Lake Charles American-Press from Lake Charles, Louisiana on June 28, 1964 · Page 57
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Lake Charles American-Press from Lake Charles, Louisiana · Page 57

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Lake Charles, Louisiana
Issue Date:
Sunday, June 28, 1964
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Page 57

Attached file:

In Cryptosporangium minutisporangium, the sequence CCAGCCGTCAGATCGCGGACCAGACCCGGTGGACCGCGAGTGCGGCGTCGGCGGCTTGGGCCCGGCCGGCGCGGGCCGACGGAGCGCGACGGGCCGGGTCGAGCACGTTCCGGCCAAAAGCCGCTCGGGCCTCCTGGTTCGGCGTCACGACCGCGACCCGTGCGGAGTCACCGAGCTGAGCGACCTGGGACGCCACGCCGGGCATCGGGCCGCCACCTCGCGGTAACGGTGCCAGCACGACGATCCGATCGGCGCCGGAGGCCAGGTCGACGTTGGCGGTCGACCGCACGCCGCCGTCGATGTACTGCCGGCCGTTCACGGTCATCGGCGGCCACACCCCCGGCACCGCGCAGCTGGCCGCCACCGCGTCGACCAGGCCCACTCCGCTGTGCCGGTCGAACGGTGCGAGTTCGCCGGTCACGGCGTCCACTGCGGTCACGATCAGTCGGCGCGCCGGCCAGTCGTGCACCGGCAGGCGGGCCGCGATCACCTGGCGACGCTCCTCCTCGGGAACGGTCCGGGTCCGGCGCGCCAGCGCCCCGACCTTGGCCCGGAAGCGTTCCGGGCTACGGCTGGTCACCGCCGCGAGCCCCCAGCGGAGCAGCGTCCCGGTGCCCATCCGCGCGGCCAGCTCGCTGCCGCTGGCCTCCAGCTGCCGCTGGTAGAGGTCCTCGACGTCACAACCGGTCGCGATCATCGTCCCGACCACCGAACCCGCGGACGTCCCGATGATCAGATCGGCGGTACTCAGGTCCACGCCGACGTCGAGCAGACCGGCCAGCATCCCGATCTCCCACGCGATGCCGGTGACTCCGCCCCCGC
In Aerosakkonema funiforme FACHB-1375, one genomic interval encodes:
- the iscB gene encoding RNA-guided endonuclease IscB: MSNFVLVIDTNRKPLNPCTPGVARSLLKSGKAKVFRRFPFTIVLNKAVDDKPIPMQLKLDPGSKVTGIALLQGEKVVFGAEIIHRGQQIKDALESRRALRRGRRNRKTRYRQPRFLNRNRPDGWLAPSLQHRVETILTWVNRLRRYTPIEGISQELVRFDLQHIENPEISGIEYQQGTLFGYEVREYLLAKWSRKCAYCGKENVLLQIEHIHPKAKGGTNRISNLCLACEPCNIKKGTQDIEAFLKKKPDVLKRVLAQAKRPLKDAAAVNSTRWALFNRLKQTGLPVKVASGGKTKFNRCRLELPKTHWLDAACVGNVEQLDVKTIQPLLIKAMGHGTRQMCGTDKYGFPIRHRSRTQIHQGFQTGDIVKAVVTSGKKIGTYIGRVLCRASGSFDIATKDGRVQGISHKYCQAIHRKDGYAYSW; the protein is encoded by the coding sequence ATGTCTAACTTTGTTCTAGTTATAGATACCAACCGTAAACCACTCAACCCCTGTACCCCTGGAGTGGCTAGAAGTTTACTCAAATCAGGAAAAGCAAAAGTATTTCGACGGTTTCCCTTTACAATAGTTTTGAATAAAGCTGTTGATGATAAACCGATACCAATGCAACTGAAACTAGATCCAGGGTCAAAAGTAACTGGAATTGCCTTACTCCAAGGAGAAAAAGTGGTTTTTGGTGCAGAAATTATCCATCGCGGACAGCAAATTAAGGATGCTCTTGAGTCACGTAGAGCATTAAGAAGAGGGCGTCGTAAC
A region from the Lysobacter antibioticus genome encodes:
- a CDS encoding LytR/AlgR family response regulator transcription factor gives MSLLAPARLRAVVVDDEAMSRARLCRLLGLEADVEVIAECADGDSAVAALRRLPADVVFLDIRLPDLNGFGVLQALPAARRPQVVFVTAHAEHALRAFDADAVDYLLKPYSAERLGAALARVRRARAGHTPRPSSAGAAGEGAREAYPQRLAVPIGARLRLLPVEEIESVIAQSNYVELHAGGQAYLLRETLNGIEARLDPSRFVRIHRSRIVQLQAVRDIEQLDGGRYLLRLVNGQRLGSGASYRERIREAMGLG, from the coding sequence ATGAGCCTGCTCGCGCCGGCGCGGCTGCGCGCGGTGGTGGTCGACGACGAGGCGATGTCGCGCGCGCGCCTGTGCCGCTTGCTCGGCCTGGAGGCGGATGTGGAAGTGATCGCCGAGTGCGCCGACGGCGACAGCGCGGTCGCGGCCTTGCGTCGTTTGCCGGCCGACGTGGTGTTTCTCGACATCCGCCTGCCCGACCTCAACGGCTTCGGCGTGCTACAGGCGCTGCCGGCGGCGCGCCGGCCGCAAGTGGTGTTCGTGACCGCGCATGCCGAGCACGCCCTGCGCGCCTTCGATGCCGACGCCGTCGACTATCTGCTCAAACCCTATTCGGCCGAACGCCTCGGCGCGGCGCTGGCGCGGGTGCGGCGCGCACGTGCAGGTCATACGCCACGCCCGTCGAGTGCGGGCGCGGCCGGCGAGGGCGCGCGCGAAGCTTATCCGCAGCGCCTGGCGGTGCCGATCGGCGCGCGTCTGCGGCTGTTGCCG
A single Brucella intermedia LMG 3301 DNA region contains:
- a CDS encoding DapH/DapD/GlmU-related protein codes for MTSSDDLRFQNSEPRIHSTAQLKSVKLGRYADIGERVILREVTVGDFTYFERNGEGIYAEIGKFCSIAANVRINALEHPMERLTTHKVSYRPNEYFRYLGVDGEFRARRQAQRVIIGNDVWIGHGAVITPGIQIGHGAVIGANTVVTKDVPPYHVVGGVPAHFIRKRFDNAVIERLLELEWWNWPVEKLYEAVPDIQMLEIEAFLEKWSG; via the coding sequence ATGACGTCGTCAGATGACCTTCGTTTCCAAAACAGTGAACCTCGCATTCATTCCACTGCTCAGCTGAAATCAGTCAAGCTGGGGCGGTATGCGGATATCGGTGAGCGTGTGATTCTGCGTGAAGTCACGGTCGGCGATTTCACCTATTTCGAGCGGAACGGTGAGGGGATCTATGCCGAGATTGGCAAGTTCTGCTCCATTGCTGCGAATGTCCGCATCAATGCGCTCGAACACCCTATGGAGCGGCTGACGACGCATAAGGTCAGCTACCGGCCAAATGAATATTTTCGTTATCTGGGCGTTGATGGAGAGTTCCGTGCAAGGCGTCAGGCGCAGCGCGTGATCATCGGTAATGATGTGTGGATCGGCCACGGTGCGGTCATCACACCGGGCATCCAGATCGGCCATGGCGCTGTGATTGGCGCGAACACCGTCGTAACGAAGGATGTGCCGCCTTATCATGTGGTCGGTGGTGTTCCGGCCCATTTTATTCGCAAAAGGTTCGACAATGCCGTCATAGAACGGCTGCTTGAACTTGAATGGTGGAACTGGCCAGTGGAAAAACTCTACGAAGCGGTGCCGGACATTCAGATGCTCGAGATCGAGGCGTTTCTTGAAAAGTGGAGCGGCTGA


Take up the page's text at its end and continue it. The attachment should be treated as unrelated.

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WOULD YOU VOTE FOR A Woman as President? S EN. MARGARET CHASE SMITH'S formal campaigning for the Republican Presidential nomination has revived a question for American voters. Would you vote lor a qualified woman candidate as President of the United States—or, for that matter, «s Vice President, a position many believe Senator Smith may atill settle for? The answer seems to depend on whom you ask. FAMILY WEEKLY queried a select list of Very Important People. Generally, they responded "yes." But what about the men and women on the street? They really have the final say, and their answer seems to be "no." for example, « poll of visitors to the New York World's Fair showed opposition to a woman President by a more than 2-1 vote. Here and there, others expressed opinions. Lucille Sail, herself a Hollywood boss: "No, it's a bad idea. The boss should be a man." Clare Soothe Luce, former con- jtresswoman and ambassador: "Women are obviously discriminated against. For any woman to be elected President, she would have to possess remarkable ability and tremendous popular appeal." Ariene Francis, television personality: "I don't think a woman should be commander-in-chief of the Armed Forces." Author Harry Golden: "I'd like to see a woman President. They're a little more practical." Mayor /. Bracken Lee of Salt ' Lake City: "Certainly a woman couldn't run the country any worse than it's being run." But bow does grass-roots America feel? Here, for the first time, the people who really elect a President iget a chance to sound off. On this page is a simple ballot which FAMILY WEEKLY readers can fill out and mail. Our editors will tabulate the results and prepare a story based on the opinions of our more than 10 million readers. Before you vote, however, here is a selection of what some of those VIPs told FAMILY WEEKLY in its recent poll: Sen. Margaret Chase Smith: "I see no special qualifications or disqualifications for women for I think they are .people just as much as men are. I think they are no more and no less capable than men. Whether a man or a woman, the candidate should be judged on his or 'her ability and record rather than on his or her sex." Gov. William W. Scranton of Pennsylvania: "I know of no reason why a woman could not become President; women have served successfully as heads of state in other countries. In our country, custom, of course, has up to now assigned this position to men, but although custom maintains a strong hold on people, it is not totally inflexible, especially in America." Anthropologist-author MargaretMead: "... Acceptance of women in executive positions is likely to be slower than acceptance of women in legislative and judicial positions. It would be particularly difficult for a married woman to assume high office; a single woman greatly revered, such as Jane Addams was. By JOHN KENT Family Weekly polled national leaders and found they say "yes," but men (and women) on the street seem to oppose the idea; now here's your chance to have your say M4OTOGIAPH §Y WA1TEI MMSTATT would be a possibility. A widow whose husband had been politically successful is at present likely to be the most acceptable candidate for any high political office." Gov. Nelson Rockefeller of New York: "I think (Senator Smith's) entering into the race is a tribute to her and to the quality of opportunity of all in this country." Marietta, Tree, U. S. mission to the United Nations: "American citizens have often elected women to high office . . . Thus, the time may come when we will have a woman President, but I would guess that she would have to be extremely popular and extraordinarily qualified to break the male tradition." Gov. George Romney of Michigan: "I think any candidate ought to be judged on the basis of merit and not on the basis of sex." Social arbiter Amy VanderbUt: ".. . Being President is an awesome responsibility. Leave it to those big, stalwart men, I say!" Critic Marya Marines:"... Within the foreseeable future . . . probably the only way a woman could become President would be through inheritance of the office as Vice President . . ." Anna Rosenberg, former assistant Secretary of Defense and now public and industrial-relations consultant: "There are far too few women in positions of importance at the present time, and before the country can get used to the idea of a woman President or Vice President, many more will have to serve in important jobs ... so that the voters will be prepared to consider them without prejudice." Esther Peterson, assistant Secretary of Labor: "I would say the social climate for women is becoming better all the time and that the future could be favorable indeed for the woman who aspires to the Presidency or the Vice Presidency." Mrs. Lyndon B. Johnson's reply came through her press secretary, Elizabeth Carpenter, who noted: "As you can well imagine, Mrs. Johnson is more than pleased with the present officeholder." FAMILY WEEKLY HEADERS' POLL I would vote for a woman as President of the United States I would not vote for a woman as President of the United States I would vote for a woman as Vice President of the United States I would not vote for a woman as Vice President of the United States {»OO My reasons for this opinion are:. D Female Q If you publish my comments, you may use my name Ye* D •*• D Mail to: PoN, Family Weekly •O E. SCth St., New York, N.Y. 1OO22 NAME_ ADDRESS_ CITY -STATE- -ZIP CODE-

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